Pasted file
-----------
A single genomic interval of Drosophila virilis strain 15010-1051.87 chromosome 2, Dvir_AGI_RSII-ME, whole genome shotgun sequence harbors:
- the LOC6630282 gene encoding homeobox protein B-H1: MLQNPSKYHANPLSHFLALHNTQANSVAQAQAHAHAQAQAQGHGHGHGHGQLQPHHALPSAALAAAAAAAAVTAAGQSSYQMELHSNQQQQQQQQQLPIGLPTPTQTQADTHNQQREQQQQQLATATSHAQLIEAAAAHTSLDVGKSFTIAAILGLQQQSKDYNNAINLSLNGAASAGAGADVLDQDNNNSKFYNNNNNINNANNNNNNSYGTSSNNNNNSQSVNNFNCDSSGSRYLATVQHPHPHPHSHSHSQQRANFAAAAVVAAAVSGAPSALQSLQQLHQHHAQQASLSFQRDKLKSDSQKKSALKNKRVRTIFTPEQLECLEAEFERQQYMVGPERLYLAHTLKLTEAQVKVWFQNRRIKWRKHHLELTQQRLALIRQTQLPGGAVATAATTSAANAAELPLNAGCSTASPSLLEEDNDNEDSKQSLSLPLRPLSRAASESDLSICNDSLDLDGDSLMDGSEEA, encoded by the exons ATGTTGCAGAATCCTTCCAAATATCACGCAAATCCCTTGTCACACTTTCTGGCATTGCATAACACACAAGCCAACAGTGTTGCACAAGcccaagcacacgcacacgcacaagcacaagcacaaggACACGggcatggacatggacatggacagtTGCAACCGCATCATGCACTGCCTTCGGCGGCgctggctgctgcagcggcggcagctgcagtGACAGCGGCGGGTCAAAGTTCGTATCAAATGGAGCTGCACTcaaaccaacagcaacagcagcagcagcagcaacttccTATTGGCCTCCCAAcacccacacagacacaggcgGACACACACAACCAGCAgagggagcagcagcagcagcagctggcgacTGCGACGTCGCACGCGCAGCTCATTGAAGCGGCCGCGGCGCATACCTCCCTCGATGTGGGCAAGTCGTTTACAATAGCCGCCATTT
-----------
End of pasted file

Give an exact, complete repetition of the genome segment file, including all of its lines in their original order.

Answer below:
A single genomic interval of Drosophila virilis strain 15010-1051.87 chromosome 2, Dvir_AGI_RSII-ME, whole genome shotgun sequence harbors:
- the LOC6630282 gene encoding homeobox protein B-H1: MLQNPSKYHANPLSHFLALHNTQANSVAQAQAHAHAQAQAQGHGHGHGHGQLQPHHALPSAALAAAAAAAAVTAAGQSSYQMELHSNQQQQQQQQQLPIGLPTPTQTQADTHNQQREQQQQQLATATSHAQLIEAAAAHTSLDVGKSFTIAAILGLQQQSKDYNNAINLSLNGAASAGAGADVLDQDNNNSKFYNNNNNINNANNNNNNSYGTSSNNNNNSQSVNNFNCDSSGSRYLATVQHPHPHPHSHSHSQQRANFAAAAVVAAAVSGAPSALQSLQQLHQHHAQQASLSFQRDKLKSDSQKKSALKNKRVRTIFTPEQLECLEAEFERQQYMVGPERLYLAHTLKLTEAQVKVWFQNRRIKWRKHHLELTQQRLALIRQTQLPGGAVATAATTSAANAAELPLNAGCSTASPSLLEEDNDNEDSKQSLSLPLRPLSRAASESDLSICNDSLDLDGDSLMDGSEEA, encoded by the exons ATGTTGCAGAATCCTTCCAAATATCACGCAAATCCCTTGTCACACTTTCTGGCATTGCATAACACACAAGCCAACAGTGTTGCACAAGcccaagcacacgcacacgcacaagcacaagcacaaggACACGggcatggacatggacatggacagtTGCAACCGCATCATGCACTGCCTTCGGCGGCgctggctgctgcagcggcggcagctgcagtGACAGCGGCGGGTCAAAGTTCGTATCAAATGGAGCTGCACTcaaaccaacagcaacagcagcagcagcagcaacttccTATTGGCCTCCCAAcacccacacagacacaggcgGACACACACAACCAGCAgagggagcagcagcagcagcagctggcgacTGCGACGTCGCACGCGCAGCTCATTGAAGCGGCCGCGGCGCATACCTCCCTCGATGTGGGCAAGTCGTTTACAATAGCCGCCATTT